The myth of the public novelist

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sontag

Note: I’m taking a few days off, so I’ll be republishing some of my favorite posts from earlier in this blog’s run. This post originally appeared, in a somewhat different form, on April 8, 2015.

Novelists, by nature, are neurotic types, and never more so than when they’re justifying the pursuit to which they’ve devoted their lives. Looking around at the issues that beset us—social and racial inequality, poverty, terrorism, institutionalized sexism, and much more, all arrayed like a tapestry of woe beneath the gloomy specter of climate change—it’s easy to regard writing novels as an activity of spectacular uselessness. When we do try to rationalize it, we have a few stock answers at our disposal. The art of fiction, we say, is largely the art of empathy, or of training ourselves and our readers to take an interest in the lives of others, and even if the novel has rarely, if ever, changed the course of history, it encourages a habit of thinking outside ourselves that teaches us how to walk in another person’s shoes. (In theory, anyway. But you could also argue that it provides the illusion of empathy, a way of exercising or discharging our emotions that lets us off the hook when it comes to putting those impulses to work in the real world.) And it also turns us into skeptical, even agonistic generalists, capable of grasping complex systems of cause and effect, even if in practice we spend most of our time tackling excruciatingly specific problems of narrative, which often feels like constructing a cathedral out of toothpicks.

Deep down, though, I suspect that a lot of novelists nurture a secret hope. One day, we’ll break through with a major novel or work of nonfiction that will establish us in the sphere of public intellectuals. Glossy magazines and talk shows will solicit our opinions, whatever they are, and our voices will be heard on a range of subjects simply because everything we say is deemed to be interesting. Writing a decent novel, which is undeniably one of the most challenging projects a human being can undertake, is assumed to qualify us to think about other subjects. (Literary novelists, like chess players, have a way of seeing themselves as more intellectually fit than others, as Charles Colton said of mathematicians: “He will be in argument what the ancient Romans were in the field: to them the day of battle was a day of comparative recreation because they were ever accustomed to exercise with arms much heavier than they fought.”) And it can’t be an accident that so many of our most versatile intellectuals—Norman Mailer, Edmund Wilson, Susan Sontag, Jean-Paul Sartre—either started in the novel or devoted a fair amount of attention to it. Thinking hard about reality and about problems of fiction feels like the same skill set directed into two different streams, and an accomplished writer should be able to switch effortlessly between one and the other.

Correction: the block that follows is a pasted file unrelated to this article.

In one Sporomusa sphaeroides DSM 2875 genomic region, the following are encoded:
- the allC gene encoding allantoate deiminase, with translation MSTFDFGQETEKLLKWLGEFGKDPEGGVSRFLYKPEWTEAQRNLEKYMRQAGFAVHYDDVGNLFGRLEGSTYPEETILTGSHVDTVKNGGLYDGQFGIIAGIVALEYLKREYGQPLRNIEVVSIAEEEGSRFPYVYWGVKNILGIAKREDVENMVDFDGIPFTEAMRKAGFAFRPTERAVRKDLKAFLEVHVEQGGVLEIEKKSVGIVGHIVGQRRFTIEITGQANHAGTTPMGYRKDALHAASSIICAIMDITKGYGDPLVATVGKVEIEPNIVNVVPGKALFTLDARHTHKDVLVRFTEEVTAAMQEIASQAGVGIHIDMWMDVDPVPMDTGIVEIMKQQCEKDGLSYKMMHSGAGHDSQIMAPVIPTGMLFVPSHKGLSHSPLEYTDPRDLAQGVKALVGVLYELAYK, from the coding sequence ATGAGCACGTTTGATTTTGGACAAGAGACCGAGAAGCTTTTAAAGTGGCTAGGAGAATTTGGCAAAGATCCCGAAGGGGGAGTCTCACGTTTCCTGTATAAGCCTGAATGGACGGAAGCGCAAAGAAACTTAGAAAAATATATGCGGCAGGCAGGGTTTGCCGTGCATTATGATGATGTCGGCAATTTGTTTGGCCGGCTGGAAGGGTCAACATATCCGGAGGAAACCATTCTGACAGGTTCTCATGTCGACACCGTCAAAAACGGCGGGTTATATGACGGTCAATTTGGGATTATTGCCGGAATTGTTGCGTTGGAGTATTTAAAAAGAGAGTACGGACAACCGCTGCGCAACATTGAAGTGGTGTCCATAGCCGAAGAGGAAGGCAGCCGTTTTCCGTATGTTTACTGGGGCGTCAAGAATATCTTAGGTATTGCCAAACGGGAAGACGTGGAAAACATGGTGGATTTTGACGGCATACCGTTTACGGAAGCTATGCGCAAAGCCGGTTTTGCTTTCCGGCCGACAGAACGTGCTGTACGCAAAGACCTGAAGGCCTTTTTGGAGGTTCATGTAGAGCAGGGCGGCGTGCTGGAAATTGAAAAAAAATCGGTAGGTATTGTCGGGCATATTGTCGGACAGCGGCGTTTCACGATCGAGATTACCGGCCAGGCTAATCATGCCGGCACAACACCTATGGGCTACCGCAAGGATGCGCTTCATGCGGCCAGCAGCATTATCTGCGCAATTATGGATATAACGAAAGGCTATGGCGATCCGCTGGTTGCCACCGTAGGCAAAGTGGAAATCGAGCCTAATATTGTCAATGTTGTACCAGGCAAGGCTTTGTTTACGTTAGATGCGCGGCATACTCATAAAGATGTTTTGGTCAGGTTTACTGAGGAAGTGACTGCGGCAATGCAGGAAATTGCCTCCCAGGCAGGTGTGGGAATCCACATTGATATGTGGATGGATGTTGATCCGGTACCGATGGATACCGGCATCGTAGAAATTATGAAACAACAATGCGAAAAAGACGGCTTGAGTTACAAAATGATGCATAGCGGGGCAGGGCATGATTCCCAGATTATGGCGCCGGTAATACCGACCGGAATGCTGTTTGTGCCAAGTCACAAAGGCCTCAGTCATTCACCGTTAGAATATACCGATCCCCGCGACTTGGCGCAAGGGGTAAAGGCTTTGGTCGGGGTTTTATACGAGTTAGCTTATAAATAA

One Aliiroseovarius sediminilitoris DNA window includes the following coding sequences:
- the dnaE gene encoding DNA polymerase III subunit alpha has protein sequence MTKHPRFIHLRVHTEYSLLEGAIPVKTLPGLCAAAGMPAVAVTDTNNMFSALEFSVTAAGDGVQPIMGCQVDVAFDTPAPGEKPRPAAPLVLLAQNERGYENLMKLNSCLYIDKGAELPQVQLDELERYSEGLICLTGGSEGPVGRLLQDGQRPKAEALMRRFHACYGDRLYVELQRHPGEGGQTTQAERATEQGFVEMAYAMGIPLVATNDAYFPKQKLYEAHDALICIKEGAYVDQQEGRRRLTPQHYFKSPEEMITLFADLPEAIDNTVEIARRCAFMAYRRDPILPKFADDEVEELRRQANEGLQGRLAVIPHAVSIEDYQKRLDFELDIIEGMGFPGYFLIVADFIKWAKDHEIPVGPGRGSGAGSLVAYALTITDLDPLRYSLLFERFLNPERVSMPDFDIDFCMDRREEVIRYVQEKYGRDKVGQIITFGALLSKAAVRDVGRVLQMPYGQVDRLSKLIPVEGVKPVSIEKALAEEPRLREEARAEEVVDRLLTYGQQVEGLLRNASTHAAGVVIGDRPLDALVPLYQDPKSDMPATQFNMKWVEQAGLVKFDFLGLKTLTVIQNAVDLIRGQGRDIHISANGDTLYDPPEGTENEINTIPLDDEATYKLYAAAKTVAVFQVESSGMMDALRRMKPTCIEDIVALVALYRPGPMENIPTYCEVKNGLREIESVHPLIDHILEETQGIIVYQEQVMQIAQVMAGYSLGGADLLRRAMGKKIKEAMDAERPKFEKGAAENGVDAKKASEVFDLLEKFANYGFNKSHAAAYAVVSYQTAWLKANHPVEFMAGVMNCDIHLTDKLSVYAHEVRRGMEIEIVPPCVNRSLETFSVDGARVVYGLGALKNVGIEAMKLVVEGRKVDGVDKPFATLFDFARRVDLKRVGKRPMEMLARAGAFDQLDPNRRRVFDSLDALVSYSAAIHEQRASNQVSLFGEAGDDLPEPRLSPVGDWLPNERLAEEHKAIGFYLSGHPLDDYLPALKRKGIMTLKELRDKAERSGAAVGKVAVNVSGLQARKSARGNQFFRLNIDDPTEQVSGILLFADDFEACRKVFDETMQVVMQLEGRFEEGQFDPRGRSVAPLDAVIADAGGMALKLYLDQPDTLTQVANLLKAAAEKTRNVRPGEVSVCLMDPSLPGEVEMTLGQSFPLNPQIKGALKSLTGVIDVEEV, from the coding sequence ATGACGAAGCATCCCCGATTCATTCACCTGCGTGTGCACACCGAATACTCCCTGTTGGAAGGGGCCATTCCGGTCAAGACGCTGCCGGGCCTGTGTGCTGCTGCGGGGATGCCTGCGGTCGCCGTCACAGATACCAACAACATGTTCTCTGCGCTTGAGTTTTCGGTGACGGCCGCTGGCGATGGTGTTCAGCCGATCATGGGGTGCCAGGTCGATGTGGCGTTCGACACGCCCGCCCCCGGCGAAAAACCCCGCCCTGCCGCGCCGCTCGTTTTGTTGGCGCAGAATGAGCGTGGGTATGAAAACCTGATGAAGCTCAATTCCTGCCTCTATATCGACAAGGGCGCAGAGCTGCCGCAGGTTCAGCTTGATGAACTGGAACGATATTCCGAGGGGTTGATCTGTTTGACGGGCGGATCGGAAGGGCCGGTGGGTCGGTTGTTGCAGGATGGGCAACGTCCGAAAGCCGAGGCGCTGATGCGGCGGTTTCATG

Edmund Wilson

A glance at recent rankings of public intellectuals suggests that this ambition, to put it mildly, is misplaced. The most widely distributed list of this kind, published annually by Foreign Policy, includes just a handful of novelists or imaginative writers: Salman Rushdie, Mario Vargas Llosa, the late Chinua Achebe, J.M. Coetzee, Gao Xingjian, and maybe Michael Ignatieff, an author better known these days as the former leader of the Liberal Party of Canada. A most recent Prospect Magazine list adds a few more names to the pile: Hilary Mantel, Michel Houellebecq, Marilynne Robinson, and Arundhati Roy, who is returning to fiction after a lengthy sojourn in more political fields. For the most part, though, these lists are composed largely of academics, scientists, economists, and businessmen. You could attribute this partially to the decline of the novel as the central art form of our culture: these days, if an entertainer wanders into a position of punditry, he’s likely to look more like Russell Brand. But there’s also a real sense in which a good novelist might be less equipped than average to deal with the complicated problems of public life. Writing is so solitary, so focused on points of craft that have no application anywhere else, that it turns a serious novelist into a machine who can speak credibly on issues of fiction alone—and maybe not even then. And an ability with words only makes it easier to be convincingly wrong.